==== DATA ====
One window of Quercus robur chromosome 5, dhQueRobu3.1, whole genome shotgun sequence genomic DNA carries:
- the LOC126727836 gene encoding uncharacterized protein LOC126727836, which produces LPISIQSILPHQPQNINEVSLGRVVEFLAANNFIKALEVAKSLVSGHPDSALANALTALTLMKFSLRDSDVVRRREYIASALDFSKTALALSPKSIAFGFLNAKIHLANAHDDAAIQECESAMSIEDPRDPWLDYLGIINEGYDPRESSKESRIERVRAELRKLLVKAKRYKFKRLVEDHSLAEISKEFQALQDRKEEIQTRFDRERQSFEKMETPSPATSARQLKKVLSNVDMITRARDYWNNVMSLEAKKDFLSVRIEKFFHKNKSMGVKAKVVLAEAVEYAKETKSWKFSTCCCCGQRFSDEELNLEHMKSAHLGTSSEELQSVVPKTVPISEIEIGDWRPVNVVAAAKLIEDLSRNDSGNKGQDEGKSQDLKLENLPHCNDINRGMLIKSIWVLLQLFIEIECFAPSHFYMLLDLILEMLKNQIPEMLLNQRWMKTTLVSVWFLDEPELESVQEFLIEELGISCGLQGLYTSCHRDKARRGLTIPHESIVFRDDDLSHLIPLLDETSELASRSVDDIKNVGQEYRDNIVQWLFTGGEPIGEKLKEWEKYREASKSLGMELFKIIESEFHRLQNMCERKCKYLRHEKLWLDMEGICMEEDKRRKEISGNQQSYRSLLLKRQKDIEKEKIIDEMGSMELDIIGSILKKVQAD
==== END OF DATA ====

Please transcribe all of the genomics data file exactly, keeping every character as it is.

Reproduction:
One window of Quercus robur chromosome 5, dhQueRobu3.1, whole genome shotgun sequence genomic DNA carries:
- the LOC126727836 gene encoding uncharacterized protein LOC126727836, which produces LPISIQSILPHQPQNINEVSLGRVVEFLAANNFIKALEVAKSLVSGHPDSALANALTALTLMKFSLRDSDVVRRREYIASALDFSKTALALSPKSIAFGFLNAKIHLANAHDDAAIQECESAMSIEDPRDPWLDYLGIINEGYDPRESSKESRIERVRAELRKLLVKAKRYKFKRLVEDHSLAEISKEFQALQDRKEEIQTRFDRERQSFEKMETPSPATSARQLKKVLSNVDMITRARDYWNNVMSLEAKKDFLSVRIEKFFHKNKSMGVKAKVVLAEAVEYAKETKSWKFSTCCCCGQRFSDEELNLEHMKSAHLGTSSEELQSVVPKTVPISEIEIGDWRPVNVVAAAKLIEDLSRNDSGNKGQDEGKSQDLKLENLPHCNDINRGMLIKSIWVLLQLFIEIECFAPSHFYMLLDLILEMLKNQIPEMLLNQRWMKTTLVSVWFLDEPELESVQEFLIEELGISCGLQGLYTSCHRDKARRGLTIPHESIVFRDDDLSHLIPLLDETSELASRSVDDIKNVGQEYRDNIVQWLFTGGEPIGEKLKEWEKYREASKSLGMELFKIIESEFHRLQNMCERKCKYLRHEKLWLDMEGICMEEDKRRKEISGNQQSYRSLLLKRQKDIEKEKIIDEMGSMELDIIGSILKKVQAD